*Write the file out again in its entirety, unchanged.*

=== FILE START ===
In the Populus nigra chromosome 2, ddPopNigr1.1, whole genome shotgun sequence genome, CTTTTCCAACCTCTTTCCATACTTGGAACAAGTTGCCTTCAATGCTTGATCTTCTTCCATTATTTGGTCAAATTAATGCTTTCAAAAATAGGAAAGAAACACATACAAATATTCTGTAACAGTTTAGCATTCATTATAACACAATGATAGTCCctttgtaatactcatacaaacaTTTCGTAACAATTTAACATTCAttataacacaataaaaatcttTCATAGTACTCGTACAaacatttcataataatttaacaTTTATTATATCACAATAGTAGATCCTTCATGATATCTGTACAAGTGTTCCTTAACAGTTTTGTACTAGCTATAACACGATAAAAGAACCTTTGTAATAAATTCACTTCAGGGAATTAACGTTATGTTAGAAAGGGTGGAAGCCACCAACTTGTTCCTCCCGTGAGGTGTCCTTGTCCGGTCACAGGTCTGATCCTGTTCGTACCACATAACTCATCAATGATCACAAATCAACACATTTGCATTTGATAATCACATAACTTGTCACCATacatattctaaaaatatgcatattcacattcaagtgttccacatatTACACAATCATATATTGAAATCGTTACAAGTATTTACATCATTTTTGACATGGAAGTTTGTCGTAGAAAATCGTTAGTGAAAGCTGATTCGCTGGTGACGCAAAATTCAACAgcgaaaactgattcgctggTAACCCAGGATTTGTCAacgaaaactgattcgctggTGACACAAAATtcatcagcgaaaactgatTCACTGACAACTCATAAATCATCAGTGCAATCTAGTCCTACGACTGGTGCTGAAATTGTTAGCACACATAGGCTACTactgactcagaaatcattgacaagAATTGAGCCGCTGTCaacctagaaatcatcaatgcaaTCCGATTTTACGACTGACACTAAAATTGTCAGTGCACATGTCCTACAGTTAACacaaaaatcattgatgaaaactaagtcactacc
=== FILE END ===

In the Populus nigra chromosome 2, ddPopNigr1.1, whole genome shotgun sequence genome, CTTTTCCAACCTCTTTCCATACTTGGAACAAGTTGCCTTCAATGCTTGATCTTCTTCCATTATTTGGTCAAATTAATGCTTTCAAAAATAGGAAAGAAACACATACAAATATTCTGTAACAGTTTAGCATTCATTATAACACAATGATAGTCCctttgtaatactcatacaaacaTTTCGTAACAATTTAACATTCAttataacacaataaaaatcttTCATAGTACTCGTACAaacatttcataataatttaacaTTTATTATATCACAATAGTAGATCCTTCATGATATCTGTACAAGTGTTCCTTAACAGTTTTGTACTAGCTATAACACGATAAAAGAACCTTTGTAATAAATTCACTTCAGGGAATTAACGTTATGTTAGAAAGGGTGGAAGCCACCAACTTGTTCCTCCCGTGAGGTGTCCTTGTCCGGTCACAGGTCTGATCCTGTTCGTACCACATAACTCATCAATGATCACAAATCAACACATTTGCATTTGATAATCACATAACTTGTCACCATacatattctaaaaatatgcatattcacattcaagtgttccacatatTACACAATCATATATTGAAATCGTTACAAGTATTTACATCATTTTTGACATGGAAGTTTGTCGTAGAAAATCGTTAGTGAAAGCTGATTCGCTGGTGACGCAAAATTCAACAgcgaaaactgattcgctggTAACCCAGGATTTGTCAacgaaaactgattcgctggTGACACAAAATtcatcagcgaaaactgatTCACTGACAACTCATAAATCATCAGTGCAATCTAGTCCTACGACTGGTGCTGAAATTGTTAGCACACATAGGCTACTactgactcagaaatcattgacaagAATTGAGCCGCTGTCaacctagaaatcatcaatgcaaTCCGATTTTACGACTGACACTAAAATTGTCAGTGCACATGTCCTACAGTTAACacaaaaatcattgatgaaaactaagtcactacc